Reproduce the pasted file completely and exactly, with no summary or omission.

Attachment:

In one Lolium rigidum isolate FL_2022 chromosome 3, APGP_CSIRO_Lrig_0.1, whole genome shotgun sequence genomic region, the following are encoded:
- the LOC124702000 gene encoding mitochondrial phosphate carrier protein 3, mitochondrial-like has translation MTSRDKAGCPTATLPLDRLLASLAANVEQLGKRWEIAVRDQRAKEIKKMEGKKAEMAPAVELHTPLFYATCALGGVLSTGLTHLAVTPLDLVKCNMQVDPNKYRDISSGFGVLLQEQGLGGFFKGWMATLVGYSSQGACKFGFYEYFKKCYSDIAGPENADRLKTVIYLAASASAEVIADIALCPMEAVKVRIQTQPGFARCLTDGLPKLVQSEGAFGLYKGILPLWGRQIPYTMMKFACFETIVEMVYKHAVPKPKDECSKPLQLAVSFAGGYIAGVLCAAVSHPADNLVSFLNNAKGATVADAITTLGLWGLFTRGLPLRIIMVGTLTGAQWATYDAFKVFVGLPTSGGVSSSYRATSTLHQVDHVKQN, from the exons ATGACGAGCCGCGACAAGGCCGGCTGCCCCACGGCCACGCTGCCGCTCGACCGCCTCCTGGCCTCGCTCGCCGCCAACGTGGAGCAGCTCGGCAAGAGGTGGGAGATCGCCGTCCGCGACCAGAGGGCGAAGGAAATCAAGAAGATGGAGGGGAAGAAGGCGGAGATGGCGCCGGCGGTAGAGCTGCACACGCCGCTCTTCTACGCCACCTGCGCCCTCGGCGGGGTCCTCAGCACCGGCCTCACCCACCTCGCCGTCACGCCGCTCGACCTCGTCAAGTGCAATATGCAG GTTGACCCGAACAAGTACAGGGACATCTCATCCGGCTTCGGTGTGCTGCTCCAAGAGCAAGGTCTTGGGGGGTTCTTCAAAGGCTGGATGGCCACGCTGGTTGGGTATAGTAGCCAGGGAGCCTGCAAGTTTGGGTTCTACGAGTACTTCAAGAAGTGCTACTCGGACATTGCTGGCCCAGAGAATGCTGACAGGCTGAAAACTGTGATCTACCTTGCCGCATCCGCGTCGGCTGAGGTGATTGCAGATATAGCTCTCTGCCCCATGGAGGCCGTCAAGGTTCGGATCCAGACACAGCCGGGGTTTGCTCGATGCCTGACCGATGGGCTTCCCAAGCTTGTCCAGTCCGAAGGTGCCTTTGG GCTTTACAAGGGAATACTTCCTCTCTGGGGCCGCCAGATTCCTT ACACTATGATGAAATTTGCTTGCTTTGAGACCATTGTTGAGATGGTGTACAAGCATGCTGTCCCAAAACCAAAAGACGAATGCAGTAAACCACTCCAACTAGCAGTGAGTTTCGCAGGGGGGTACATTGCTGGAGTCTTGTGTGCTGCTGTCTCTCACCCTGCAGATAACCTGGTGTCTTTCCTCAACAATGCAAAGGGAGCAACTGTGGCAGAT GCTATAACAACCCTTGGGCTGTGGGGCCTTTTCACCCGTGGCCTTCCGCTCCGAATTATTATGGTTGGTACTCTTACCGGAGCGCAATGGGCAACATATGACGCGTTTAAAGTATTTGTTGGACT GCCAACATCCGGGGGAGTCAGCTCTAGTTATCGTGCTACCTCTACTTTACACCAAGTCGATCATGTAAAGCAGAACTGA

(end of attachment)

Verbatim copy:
In one Lolium rigidum isolate FL_2022 chromosome 3, APGP_CSIRO_Lrig_0.1, whole genome shotgun sequence genomic region, the following are encoded:
- the LOC124702000 gene encoding mitochondrial phosphate carrier protein 3, mitochondrial-like has translation MTSRDKAGCPTATLPLDRLLASLAANVEQLGKRWEIAVRDQRAKEIKKMEGKKAEMAPAVELHTPLFYATCALGGVLSTGLTHLAVTPLDLVKCNMQVDPNKYRDISSGFGVLLQEQGLGGFFKGWMATLVGYSSQGACKFGFYEYFKKCYSDIAGPENADRLKTVIYLAASASAEVIADIALCPMEAVKVRIQTQPGFARCLTDGLPKLVQSEGAFGLYKGILPLWGRQIPYTMMKFACFETIVEMVYKHAVPKPKDECSKPLQLAVSFAGGYIAGVLCAAVSHPADNLVSFLNNAKGATVADAITTLGLWGLFTRGLPLRIIMVGTLTGAQWATYDAFKVFVGLPTSGGVSSSYRATSTLHQVDHVKQN, from the exons ATGACGAGCCGCGACAAGGCCGGCTGCCCCACGGCCACGCTGCCGCTCGACCGCCTCCTGGCCTCGCTCGCCGCCAACGTGGAGCAGCTCGGCAAGAGGTGGGAGATCGCCGTCCGCGACCAGAGGGCGAAGGAAATCAAGAAGATGGAGGGGAAGAAGGCGGAGATGGCGCCGGCGGTAGAGCTGCACACGCCGCTCTTCTACGCCACCTGCGCCCTCGGCGGGGTCCTCAGCACCGGCCTCACCCACCTCGCCGTCACGCCGCTCGACCTCGTCAAGTGCAATATGCAG GTTGACCCGAACAAGTACAGGGACATCTCATCCGGCTTCGGTGTGCTGCTCCAAGAGCAAGGTCTTGGGGGGTTCTTCAAAGGCTGGATGGCCACGCTGGTTGGGTATAGTAGCCAGGGAGCCTGCAAGTTTGGGTTCTACGAGTACTTCAAGAAGTGCTACTCGGACATTGCTGGCCCAGAGAATGCTGACAGGCTGAAAACTGTGATCTACCTTGCCGCATCCGCGTCGGCTGAGGTGATTGCAGATATAGCTCTCTGCCCCATGGAGGCCGTCAAGGTTCGGATCCAGACACAGCCGGGGTTTGCTCGATGCCTGACCGATGGGCTTCCCAAGCTTGTCCAGTCCGAAGGTGCCTTTGG GCTTTACAAGGGAATACTTCCTCTCTGGGGCCGCCAGATTCCTT ACACTATGATGAAATTTGCTTGCTTTGAGACCATTGTTGAGATGGTGTACAAGCATGCTGTCCCAAAACCAAAAGACGAATGCAGTAAACCACTCCAACTAGCAGTGAGTTTCGCAGGGGGGTACATTGCTGGAGTCTTGTGTGCTGCTGTCTCTCACCCTGCAGATAACCTGGTGTCTTTCCTCAACAATGCAAAGGGAGCAACTGTGGCAGAT GCTATAACAACCCTTGGGCTGTGGGGCCTTTTCACCCGTGGCCTTCCGCTCCGAATTATTATGGTTGGTACTCTTACCGGAGCGCAATGGGCAACATATGACGCGTTTAAAGTATTTGTTGGACT GCCAACATCCGGGGGAGTCAGCTCTAGTTATCGTGCTACCTCTACTTTACACCAAGTCGATCATGTAAAGCAGAACTGA